The American Heritage® Science Dictionary
Copyright © 2002. Published by Houghton Mifflin. All rights reserved.
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Slang definitions & phrases for oversoap

soap

noun
  1. soft soap (1854+)
  2. soap opera (1943+)
verb

To flatter and cajole; sweet-talk: one of those Republicans who soaped Vivien (1853+)

Related Terms

no soap


The Dictionary of American Slang, Fourth Edition by Barbara Ann Kipfer, PhD. and Robert L. Chapman, Ph.D.
Copyright (C) 2007 by HarperCollins Publishers.
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Related Abbreviations for oversoap

SOAP

  1. Simple Object Access Protocol
  2. Society for Obstetric Anesthesia and Perinatology
  3. Spectrometric Oil Analysis Program
The American Heritage® Abbreviations Dictionary, Third Edition
Copyright © 2005 by Houghton Mifflin Company.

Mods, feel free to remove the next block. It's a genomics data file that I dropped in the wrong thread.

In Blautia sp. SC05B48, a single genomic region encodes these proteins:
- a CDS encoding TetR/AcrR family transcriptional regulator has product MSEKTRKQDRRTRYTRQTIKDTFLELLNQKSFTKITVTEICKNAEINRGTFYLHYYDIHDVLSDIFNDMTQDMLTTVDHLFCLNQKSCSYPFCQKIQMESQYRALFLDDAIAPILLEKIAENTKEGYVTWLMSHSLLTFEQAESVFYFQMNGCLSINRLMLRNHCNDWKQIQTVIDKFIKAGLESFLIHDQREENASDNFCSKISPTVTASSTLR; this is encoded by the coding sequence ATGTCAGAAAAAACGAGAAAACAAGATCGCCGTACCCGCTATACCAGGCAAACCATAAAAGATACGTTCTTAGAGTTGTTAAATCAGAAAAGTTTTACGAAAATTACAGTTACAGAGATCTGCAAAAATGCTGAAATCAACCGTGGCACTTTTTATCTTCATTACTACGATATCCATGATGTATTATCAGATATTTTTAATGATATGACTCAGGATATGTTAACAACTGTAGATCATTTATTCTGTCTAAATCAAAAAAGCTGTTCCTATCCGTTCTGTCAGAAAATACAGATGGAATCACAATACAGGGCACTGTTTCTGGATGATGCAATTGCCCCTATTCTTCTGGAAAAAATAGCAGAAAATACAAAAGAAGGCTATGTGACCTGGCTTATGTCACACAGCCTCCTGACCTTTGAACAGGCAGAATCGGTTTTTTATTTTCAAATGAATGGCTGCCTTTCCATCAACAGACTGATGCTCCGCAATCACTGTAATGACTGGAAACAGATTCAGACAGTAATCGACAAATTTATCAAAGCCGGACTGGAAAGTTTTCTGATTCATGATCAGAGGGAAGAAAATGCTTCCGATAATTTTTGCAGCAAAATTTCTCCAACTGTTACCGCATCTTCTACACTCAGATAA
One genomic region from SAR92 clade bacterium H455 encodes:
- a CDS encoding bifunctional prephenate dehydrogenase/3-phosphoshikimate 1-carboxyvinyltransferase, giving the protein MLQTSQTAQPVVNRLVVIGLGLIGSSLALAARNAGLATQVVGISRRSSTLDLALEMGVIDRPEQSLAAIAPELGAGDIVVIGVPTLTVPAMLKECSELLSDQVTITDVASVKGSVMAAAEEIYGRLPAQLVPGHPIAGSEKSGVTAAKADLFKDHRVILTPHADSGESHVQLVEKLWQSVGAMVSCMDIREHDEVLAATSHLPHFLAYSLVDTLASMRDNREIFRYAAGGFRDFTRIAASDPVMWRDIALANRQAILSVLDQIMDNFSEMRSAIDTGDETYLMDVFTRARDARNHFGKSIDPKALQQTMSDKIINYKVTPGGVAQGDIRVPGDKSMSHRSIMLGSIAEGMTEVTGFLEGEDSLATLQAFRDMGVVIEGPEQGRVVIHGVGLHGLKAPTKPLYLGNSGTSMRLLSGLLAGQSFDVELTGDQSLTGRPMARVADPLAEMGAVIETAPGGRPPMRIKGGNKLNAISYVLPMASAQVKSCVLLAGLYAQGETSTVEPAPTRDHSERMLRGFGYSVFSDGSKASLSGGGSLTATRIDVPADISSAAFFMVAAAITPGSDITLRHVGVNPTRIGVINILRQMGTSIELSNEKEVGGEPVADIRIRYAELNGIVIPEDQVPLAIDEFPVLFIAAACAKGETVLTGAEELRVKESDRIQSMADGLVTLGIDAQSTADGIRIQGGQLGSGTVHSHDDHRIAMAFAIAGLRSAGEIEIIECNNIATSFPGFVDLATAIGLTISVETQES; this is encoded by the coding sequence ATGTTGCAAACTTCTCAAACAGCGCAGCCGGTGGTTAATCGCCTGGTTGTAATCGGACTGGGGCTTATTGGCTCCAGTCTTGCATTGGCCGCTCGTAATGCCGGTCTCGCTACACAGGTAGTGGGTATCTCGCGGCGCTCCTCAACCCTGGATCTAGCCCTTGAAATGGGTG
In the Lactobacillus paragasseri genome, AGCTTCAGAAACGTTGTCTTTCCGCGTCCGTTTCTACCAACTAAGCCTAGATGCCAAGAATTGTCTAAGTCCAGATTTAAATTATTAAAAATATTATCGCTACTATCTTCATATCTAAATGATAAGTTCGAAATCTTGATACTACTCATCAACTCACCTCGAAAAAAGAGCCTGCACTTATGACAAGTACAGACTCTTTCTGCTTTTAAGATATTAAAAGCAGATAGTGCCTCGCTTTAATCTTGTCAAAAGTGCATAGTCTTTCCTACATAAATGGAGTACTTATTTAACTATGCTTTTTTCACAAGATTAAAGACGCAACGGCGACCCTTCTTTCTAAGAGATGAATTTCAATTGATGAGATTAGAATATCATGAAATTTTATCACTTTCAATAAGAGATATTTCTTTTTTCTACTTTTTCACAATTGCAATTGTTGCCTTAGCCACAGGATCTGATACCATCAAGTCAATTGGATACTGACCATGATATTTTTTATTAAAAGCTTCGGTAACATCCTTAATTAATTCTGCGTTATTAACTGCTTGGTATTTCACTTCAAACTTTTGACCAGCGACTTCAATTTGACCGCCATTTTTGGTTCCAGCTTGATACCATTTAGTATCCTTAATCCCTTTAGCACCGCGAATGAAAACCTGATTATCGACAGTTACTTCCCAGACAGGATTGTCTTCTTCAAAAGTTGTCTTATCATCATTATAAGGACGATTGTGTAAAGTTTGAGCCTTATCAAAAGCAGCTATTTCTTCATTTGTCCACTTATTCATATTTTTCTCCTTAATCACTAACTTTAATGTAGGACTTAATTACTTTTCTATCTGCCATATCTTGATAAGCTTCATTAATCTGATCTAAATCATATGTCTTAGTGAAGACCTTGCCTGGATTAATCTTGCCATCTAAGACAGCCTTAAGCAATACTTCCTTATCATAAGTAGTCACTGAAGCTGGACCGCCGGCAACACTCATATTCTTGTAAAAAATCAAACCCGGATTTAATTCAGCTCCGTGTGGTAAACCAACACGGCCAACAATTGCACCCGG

Published by Houghton Mifflin Company. All rights reserved.
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oversoap in the Bible

(Jer. 2:22; Mal. 3:2; Heb. borith), properly a vegetable alkali, obtained from the ashes of certain plants, particularly the salsola kali (saltwort), which abounds on the shores of the Dead Sea and of the Mediterranean. It does not appear that the Hebrews were acquainted with what is now called "soap," which is a compound of alkaline carbonates with oleaginous matter. The word "purely" in Isa. 1:25 (R.V., "throughly;" marg., "as with lye") is lit. "as with _bor_." This word means "clearness," and hence also that which makes clear, or pure, alkali. "The ancients made use of alkali mingled with oil, instead of soap (Job 9:30), and also in smelting metals, to make them melt and flow more readily and purely" (Gesenius).

Easton's 1897 Bible Dictionary
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Idioms and Phrases with oversoap
In addition to the idiom beginning with
soap
The American Heritage® Idioms Dictionary
Copyright © 2002, 2001, 1995 by Houghton Mifflin Company. Published by Houghton Mifflin Company.